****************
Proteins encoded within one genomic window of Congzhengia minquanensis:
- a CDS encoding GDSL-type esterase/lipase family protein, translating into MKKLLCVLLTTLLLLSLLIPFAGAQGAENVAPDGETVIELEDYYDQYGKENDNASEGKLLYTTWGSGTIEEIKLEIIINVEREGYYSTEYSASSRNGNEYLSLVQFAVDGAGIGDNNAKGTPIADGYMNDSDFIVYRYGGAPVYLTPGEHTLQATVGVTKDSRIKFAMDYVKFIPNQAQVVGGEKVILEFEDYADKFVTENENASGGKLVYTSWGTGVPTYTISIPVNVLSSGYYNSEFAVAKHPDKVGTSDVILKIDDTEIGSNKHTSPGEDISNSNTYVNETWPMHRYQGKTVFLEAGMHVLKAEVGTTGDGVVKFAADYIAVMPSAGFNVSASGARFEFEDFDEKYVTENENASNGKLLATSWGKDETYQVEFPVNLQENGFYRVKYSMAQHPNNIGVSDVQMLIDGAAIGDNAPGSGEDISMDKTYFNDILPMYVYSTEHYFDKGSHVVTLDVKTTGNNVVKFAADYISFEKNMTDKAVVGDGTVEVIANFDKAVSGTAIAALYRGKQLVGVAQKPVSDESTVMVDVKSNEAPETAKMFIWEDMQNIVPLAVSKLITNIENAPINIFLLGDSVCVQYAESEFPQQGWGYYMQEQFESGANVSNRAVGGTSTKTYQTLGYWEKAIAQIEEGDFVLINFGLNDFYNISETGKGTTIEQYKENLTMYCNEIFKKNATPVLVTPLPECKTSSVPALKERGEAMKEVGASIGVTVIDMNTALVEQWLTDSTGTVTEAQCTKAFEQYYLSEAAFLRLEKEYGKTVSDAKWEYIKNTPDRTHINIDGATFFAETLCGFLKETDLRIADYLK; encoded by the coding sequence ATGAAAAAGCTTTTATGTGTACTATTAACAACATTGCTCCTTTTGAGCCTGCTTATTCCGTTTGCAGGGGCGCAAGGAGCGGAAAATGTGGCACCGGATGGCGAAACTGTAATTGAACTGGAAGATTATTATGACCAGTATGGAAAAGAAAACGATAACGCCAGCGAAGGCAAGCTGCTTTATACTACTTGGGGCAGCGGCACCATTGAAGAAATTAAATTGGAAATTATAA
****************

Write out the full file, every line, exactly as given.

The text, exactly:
Proteins encoded within one genomic window of Congzhengia minquanensis:
- a CDS encoding GDSL-type esterase/lipase family protein, translating into MKKLLCVLLTTLLLLSLLIPFAGAQGAENVAPDGETVIELEDYYDQYGKENDNASEGKLLYTTWGSGTIEEIKLEIIINVEREGYYSTEYSASSRNGNEYLSLVQFAVDGAGIGDNNAKGTPIADGYMNDSDFIVYRYGGAPVYLTPGEHTLQATVGVTKDSRIKFAMDYVKFIPNQAQVVGGEKVILEFEDYADKFVTENENASGGKLVYTSWGTGVPTYTISIPVNVLSSGYYNSEFAVAKHPDKVGTSDVILKIDDTEIGSNKHTSPGEDISNSNTYVNETWPMHRYQGKTVFLEAGMHVLKAEVGTTGDGVVKFAADYIAVMPSAGFNVSASGARFEFEDFDEKYVTENENASNGKLLATSWGKDETYQVEFPVNLQENGFYRVKYSMAQHPNNIGVSDVQMLIDGAAIGDNAPGSGEDISMDKTYFNDILPMYVYSTEHYFDKGSHVVTLDVKTTGNNVVKFAADYISFEKNMTDKAVVGDGTVEVIANFDKAVSGTAIAALYRGKQLVGVAQKPVSDESTVMVDVKSNEAPETAKMFIWEDMQNIVPLAVSKLITNIENAPINIFLLGDSVCVQYAESEFPQQGWGYYMQEQFESGANVSNRAVGGTSTKTYQTLGYWEKAIAQIEEGDFVLINFGLNDFYNISETGKGTTIEQYKENLTMYCNEIFKKNATPVLVTPLPECKTSSVPALKERGEAMKEVGASIGVTVIDMNTALVEQWLTDSTGTVTEAQCTKAFEQYYLSEAAFLRLEKEYGKTVSDAKWEYIKNTPDRTHINIDGATFFAETLCGFLKETDLRIADYLK; encoded by the coding sequence ATGAAAAAGCTTTTATGTGTACTATTAACAACATTGCTCCTTTTGAGCCTGCTTATTCCGTTTGCAGGGGCGCAAGGAGCGGAAAATGTGGCACCGGATGGCGAAACTGTAATTGAACTGGAAGATTATTATGACCAGTATGGAAAAGAAAACGATAACGCCAGCGAAGGCAAGCTGCTTTATACTACTTGGGGCAGCGGCACCATTGAAGAAATTAAATTGGAAATTATAA